Henry Hansmann & Reinier Kraakman, What is Corporate Law?, in Reinier Kraakman, Paul Davies, Henry Hansmann, Gerard Hertig, Klaus Hopt, Hideki Kanda & Edward Rock, The Anatomy of Corporate Law: A Comparative and Functional Approach ch. 1 (2004).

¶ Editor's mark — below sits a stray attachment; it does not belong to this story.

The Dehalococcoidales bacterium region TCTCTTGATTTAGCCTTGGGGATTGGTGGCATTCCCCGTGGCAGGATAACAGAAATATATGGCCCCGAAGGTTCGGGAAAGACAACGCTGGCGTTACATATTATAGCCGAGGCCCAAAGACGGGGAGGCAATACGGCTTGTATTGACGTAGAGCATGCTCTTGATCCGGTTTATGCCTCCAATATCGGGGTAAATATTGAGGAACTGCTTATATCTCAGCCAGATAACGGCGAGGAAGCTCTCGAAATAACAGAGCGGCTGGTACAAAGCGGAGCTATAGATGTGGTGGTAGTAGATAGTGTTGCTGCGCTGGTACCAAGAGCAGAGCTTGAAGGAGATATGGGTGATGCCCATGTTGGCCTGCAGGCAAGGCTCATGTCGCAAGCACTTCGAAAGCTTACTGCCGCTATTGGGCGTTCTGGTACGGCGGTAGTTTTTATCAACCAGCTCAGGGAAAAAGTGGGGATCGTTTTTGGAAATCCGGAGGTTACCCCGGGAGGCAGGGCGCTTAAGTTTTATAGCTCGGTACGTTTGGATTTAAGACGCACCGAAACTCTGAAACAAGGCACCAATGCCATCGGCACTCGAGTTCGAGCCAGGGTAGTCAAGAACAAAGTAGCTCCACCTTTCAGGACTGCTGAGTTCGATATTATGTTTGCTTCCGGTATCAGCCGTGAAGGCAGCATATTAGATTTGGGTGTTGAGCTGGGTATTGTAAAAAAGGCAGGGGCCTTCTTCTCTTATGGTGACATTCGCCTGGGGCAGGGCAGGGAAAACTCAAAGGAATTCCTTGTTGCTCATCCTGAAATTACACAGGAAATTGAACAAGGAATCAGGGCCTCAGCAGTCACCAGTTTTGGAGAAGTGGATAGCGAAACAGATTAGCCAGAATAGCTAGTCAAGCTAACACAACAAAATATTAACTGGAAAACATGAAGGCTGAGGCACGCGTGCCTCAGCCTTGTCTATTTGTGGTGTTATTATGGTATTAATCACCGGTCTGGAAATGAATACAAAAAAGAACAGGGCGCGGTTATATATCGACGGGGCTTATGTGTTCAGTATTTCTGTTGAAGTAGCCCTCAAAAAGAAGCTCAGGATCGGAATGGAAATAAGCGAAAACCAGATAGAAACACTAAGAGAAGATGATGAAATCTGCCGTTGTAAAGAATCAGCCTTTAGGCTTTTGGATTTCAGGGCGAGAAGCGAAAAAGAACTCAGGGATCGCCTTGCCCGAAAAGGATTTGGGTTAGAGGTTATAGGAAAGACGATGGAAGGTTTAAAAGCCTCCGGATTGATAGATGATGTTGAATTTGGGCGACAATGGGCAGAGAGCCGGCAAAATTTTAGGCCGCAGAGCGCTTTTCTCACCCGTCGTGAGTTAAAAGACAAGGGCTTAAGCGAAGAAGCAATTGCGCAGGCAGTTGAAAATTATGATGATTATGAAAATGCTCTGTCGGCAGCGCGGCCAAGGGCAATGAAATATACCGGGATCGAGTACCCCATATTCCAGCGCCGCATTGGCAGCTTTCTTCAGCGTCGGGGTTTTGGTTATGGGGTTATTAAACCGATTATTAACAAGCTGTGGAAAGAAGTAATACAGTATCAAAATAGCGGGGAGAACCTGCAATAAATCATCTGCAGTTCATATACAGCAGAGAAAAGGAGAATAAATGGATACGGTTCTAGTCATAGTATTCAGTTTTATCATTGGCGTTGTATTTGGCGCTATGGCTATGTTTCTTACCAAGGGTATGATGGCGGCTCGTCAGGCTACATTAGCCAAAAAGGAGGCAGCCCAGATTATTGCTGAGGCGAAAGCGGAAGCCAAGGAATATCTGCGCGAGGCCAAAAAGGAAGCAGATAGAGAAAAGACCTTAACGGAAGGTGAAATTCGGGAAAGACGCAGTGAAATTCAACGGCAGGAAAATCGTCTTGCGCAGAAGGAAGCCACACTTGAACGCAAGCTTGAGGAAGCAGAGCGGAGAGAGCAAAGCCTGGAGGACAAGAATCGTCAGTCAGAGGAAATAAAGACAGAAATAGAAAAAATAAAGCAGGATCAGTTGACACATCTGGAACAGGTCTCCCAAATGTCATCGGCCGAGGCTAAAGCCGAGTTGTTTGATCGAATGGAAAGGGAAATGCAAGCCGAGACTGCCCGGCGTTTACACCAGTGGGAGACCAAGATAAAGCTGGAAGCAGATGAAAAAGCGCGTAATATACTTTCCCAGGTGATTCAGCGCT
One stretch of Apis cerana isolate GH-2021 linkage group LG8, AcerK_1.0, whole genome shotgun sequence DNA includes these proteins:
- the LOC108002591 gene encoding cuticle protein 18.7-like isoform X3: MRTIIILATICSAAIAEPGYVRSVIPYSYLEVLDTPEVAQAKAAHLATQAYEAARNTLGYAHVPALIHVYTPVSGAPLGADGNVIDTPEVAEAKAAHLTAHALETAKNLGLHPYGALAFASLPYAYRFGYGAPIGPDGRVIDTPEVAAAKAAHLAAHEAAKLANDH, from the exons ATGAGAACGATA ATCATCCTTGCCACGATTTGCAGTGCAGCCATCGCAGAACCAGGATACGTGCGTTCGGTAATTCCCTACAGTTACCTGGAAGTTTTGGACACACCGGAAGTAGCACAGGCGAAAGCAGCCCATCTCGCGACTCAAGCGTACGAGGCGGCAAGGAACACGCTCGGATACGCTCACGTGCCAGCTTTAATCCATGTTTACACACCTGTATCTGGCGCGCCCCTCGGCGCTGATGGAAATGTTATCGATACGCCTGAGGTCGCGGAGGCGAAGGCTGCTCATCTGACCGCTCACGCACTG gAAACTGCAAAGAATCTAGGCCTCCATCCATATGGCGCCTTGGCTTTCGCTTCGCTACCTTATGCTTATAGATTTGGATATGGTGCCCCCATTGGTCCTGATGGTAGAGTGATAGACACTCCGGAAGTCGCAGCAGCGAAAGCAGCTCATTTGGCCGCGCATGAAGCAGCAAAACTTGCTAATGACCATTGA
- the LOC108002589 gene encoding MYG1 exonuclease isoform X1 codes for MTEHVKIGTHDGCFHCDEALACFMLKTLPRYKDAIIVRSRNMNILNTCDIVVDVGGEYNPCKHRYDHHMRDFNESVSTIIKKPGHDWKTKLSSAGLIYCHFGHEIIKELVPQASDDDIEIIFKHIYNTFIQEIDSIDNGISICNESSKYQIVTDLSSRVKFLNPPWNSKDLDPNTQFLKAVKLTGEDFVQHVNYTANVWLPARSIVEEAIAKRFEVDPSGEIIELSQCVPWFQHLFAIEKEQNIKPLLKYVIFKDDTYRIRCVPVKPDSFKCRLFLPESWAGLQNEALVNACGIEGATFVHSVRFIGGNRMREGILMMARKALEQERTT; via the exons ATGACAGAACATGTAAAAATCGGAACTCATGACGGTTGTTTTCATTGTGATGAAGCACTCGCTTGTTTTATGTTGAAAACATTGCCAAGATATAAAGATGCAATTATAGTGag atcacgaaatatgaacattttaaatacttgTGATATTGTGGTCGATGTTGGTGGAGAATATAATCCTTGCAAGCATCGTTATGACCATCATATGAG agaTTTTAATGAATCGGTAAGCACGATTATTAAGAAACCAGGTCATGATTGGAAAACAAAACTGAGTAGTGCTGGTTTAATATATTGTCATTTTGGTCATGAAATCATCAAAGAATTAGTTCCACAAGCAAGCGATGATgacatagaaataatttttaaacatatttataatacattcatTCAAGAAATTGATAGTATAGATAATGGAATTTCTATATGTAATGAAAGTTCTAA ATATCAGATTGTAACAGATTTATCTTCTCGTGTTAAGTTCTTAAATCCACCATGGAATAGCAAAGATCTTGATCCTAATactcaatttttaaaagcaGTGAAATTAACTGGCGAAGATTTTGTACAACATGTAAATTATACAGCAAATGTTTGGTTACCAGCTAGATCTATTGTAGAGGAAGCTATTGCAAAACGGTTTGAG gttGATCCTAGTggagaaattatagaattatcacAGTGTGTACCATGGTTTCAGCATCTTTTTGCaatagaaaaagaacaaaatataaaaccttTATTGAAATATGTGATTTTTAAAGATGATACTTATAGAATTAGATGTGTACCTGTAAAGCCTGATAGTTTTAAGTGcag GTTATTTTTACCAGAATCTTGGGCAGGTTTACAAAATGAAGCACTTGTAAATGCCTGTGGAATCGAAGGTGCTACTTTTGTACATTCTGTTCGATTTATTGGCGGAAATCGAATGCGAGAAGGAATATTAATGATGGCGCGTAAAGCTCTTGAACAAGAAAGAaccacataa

Abstract: This article is the first chapter of a book authored by R. Kraakman, P. Davies, H. Hansmann, G. Hertig, K. Hopt, H. Kanda, and E. Rock, "The Anatomy of Corporate Law: A Comparative and Functional Approach," (Oxford University Press 2004). The book as a whole provides a functional analysis of corporate (or company) law in Europe, the U.S., and Japan. Its organization reflects the structure of corporate law across all jurisdictions, while individual chapters explore the diversity of jurisdictional approaches to the common problems of corporate law. As the introductory chapter to the book, this paper introduces the book’s analytic framework, which focuses on the common structure of corporate law across different jurisdictions as a response to fundamentally similar legal and economic problems. It first details the economic importance of the corporate form’s hallmark features: legal personality, limited liability, transferable shares, delegated management, and investor ownership. The major agency problems that attend the corporate form and that, therefore, must be addressed, are identified. The chapter next considers the role of law and contract in structuring corporate affairs, including the function of mandatory and default rules, standard forms, and choice of law, as well the debate about the proper role of corporate law in promoting overall social welfare. While almost all legal systems retain the core features of the corporate form, individual jurisdictions have made distinct choices regarding many other aspects of their corporate laws. The forces shaping the development of corporate law, including evolving patterns of share ownership, are examined.